What caught my eye this week.
I enjoyed Ben Carlson’s response to the GameStop ferment this week.
He could have dived into the minutia of gamma squeezes and Reddit lore. But instead the Wealth of Common Sense blogger and Weekend Reading favourite dived into his archives.
Ben decided to reprint a chapter of his book Everything You Need To Know About Saving For Retirement. In it he explains how he helped his then-girlfriend (miraculously now his wife) to get familiar with market volatility with data like this:
It’s a golden oldie, and foundational to long-term investing.
As Ben writes:
Many people compare the stock market to a casino but in a casino the odds are stacked against you. The longer you play in a casino, the greater the odds you’ll walk away a loser because the house wins based on pure probability.
It’s just the opposite in the stock market. The longer your time horizon, historically, the better your odds are at seeing positive outcomes.
There’s something grounding about returning to old writing and classic wisdom when confronted with a new tumult, don’t you think?
They’re more like guidelines
Of course religions have been doing this sort of thing forever. Anyone who grew up within earshot of a holy book-quoting relative can attest to that.
And indeed it’s too complacent to get religious about investing.
The US stock market doesn’t have a preordained right to 10% returns a year over the long-term – let alone to spank the pants off other markets around the world for years. Equities in general aren’t totally guaranteed to deliver higher returns than bonds, say, even if you hold them for a generation or two.
But there’s many good reasons to think they should. Implicitly, whether we invest passively or actively, we put our faith in that, and other investing ‘truths’.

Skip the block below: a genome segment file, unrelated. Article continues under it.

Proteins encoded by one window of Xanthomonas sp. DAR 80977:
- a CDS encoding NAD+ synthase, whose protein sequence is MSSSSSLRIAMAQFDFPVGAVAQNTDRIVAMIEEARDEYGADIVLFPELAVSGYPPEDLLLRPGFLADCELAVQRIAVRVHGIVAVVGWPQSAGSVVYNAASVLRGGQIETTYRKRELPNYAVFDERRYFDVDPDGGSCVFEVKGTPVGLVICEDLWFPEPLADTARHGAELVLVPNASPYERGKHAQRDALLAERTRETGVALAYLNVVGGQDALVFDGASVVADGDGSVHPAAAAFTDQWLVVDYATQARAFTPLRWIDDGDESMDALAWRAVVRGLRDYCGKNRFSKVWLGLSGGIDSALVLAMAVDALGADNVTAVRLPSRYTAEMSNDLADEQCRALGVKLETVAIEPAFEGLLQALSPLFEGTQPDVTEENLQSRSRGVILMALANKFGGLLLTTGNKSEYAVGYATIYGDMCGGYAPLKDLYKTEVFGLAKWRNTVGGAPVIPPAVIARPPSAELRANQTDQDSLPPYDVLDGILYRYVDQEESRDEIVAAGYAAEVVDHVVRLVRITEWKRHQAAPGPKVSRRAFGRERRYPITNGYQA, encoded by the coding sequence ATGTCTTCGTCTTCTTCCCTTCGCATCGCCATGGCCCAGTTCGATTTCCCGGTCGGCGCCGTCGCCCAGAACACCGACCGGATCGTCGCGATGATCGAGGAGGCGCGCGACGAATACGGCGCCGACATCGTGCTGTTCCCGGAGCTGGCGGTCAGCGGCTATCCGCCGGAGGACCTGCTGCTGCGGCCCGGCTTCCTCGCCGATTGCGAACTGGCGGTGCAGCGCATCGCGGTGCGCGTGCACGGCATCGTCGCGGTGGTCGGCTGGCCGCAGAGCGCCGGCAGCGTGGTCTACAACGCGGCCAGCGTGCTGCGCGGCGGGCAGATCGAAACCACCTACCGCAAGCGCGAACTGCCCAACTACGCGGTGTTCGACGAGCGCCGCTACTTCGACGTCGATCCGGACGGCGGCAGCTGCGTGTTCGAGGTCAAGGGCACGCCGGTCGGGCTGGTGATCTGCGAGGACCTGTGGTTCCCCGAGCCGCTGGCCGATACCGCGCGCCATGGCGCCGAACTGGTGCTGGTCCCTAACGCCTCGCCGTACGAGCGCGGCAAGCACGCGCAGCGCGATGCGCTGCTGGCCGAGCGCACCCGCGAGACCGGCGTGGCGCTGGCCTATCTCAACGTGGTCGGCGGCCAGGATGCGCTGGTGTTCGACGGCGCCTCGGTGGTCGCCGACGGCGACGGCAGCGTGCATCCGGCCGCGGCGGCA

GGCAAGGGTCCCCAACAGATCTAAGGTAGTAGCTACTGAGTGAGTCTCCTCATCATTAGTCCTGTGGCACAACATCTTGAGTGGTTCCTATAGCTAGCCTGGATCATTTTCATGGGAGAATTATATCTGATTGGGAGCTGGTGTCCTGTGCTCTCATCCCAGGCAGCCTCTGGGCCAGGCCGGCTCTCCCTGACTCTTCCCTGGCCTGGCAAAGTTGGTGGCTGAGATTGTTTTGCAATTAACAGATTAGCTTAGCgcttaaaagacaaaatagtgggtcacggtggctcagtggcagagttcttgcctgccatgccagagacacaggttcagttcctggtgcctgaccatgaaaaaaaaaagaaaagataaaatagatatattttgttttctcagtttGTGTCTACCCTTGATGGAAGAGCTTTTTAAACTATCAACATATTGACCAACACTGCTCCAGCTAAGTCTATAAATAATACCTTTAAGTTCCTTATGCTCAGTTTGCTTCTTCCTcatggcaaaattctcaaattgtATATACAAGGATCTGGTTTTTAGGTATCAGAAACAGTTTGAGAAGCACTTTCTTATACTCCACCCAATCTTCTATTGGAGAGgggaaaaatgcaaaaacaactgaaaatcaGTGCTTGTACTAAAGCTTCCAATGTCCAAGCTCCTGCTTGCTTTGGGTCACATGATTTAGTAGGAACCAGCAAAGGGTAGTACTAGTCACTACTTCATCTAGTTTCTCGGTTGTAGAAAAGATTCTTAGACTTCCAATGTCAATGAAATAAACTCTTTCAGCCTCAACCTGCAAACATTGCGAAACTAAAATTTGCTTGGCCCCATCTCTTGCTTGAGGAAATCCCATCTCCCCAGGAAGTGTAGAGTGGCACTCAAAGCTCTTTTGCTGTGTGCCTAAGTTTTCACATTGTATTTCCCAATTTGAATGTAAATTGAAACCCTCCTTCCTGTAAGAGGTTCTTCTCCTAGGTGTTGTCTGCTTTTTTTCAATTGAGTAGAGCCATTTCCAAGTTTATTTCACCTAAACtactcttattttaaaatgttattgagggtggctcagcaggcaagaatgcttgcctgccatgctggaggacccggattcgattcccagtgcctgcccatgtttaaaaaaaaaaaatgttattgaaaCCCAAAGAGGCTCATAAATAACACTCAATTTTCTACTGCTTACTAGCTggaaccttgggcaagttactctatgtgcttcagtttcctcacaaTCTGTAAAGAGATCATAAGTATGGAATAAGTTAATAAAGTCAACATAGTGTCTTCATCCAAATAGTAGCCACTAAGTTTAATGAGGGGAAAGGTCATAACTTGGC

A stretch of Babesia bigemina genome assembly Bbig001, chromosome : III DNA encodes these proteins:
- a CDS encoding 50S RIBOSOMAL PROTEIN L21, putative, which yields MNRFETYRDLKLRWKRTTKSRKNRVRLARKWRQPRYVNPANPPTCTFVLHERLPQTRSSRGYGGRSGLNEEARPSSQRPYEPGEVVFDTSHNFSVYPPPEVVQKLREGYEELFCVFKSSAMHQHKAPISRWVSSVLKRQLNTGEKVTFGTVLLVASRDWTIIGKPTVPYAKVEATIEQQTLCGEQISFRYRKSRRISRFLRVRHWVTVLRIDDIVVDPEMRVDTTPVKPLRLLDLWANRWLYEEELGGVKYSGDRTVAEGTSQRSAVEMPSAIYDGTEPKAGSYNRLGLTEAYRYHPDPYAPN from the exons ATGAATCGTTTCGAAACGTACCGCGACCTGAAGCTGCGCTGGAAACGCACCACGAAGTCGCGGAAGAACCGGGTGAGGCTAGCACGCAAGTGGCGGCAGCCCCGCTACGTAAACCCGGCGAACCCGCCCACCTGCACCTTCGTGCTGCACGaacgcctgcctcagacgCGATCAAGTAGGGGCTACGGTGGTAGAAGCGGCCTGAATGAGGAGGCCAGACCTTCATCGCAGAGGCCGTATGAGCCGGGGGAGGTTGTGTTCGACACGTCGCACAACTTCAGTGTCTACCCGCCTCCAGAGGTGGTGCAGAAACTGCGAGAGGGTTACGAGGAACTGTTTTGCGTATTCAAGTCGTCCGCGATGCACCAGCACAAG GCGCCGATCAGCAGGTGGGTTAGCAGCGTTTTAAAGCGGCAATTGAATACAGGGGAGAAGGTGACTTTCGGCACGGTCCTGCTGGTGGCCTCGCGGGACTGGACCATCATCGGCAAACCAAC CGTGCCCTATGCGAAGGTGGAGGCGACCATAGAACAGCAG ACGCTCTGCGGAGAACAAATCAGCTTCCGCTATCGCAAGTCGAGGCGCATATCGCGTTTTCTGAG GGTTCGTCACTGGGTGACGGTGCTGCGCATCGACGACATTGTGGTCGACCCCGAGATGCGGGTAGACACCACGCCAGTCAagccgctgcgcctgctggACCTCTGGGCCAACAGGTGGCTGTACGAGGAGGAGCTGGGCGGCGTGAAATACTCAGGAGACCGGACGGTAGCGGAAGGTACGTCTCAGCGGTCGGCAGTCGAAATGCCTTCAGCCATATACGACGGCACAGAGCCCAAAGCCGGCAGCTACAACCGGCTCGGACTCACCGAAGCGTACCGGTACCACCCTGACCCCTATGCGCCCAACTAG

The point is to – just like a church go-er trying to weigh up contradicting passages and the strong suspicion they’ve sinned – achieve a balance.
Trust in shares for the long-term, but have some bonds and/or cash.
Don’t watch your portfolio every day if you’re a passive investor. But tune in once or twice a year to rebalance and check everything is on-track.
And so on.
Forgive me father
Okay, so Ben is not a saint. He did also deliver his own hot take on the GameStop squeeze. Several hot takes in fact, including in his podcast.
Ah well, we’re all only human.
I wonder which version his wife got this time if she happened to ask about GameStop?
I also wonder where to find these eligible people who’ll marry someone who explains the stock market to them on a date. They elude me!
Have a great weekend.
Fighting the Financial Independence demons – Monevator
Regulators must leave investors the chance to be spectacularly wrong – Monevator
From the archive-ator: Bring me sunshine [From February 2020, when markets took their first Covid hit] – Monevator
Note: Some links are Google search results – in PC/desktop view you can click to read the piece without being a paid subscriber. Try privacy/incognito mode to avoid cookies. Consider subscribing if you read them a lot!1
House prices falling as stamp duty boom loses momentum, says Halifax – Guardian
Energy bills to rise for about 15m UK households as Ofgem lifts price cap – Guardian
Jeff Bezos is stepping down as Amazon’s CEO – BBC
Predictions for what could be in the 3 March Budget – Which?
Israel’s vaccine programme gives hope to the world – The Economist
Products and services
RateSetter is returning all cash to investors and becoming a lender – RateSetter
‘Buy now, pay later’ firms such as Klarna to face FCA regulation – Guardian
What negative interest rates would mean for your pension, savings, and debt – Yahoo Finance
Sign-up to Freetrade via my link and we can both get a free share worth between £3 and £200 – Freetrade
A guide to the best UK restaurant meal kits – Guardian
New platform Raindrop claims to set self-employed up with a pension in ten minutes – ThisIsMoney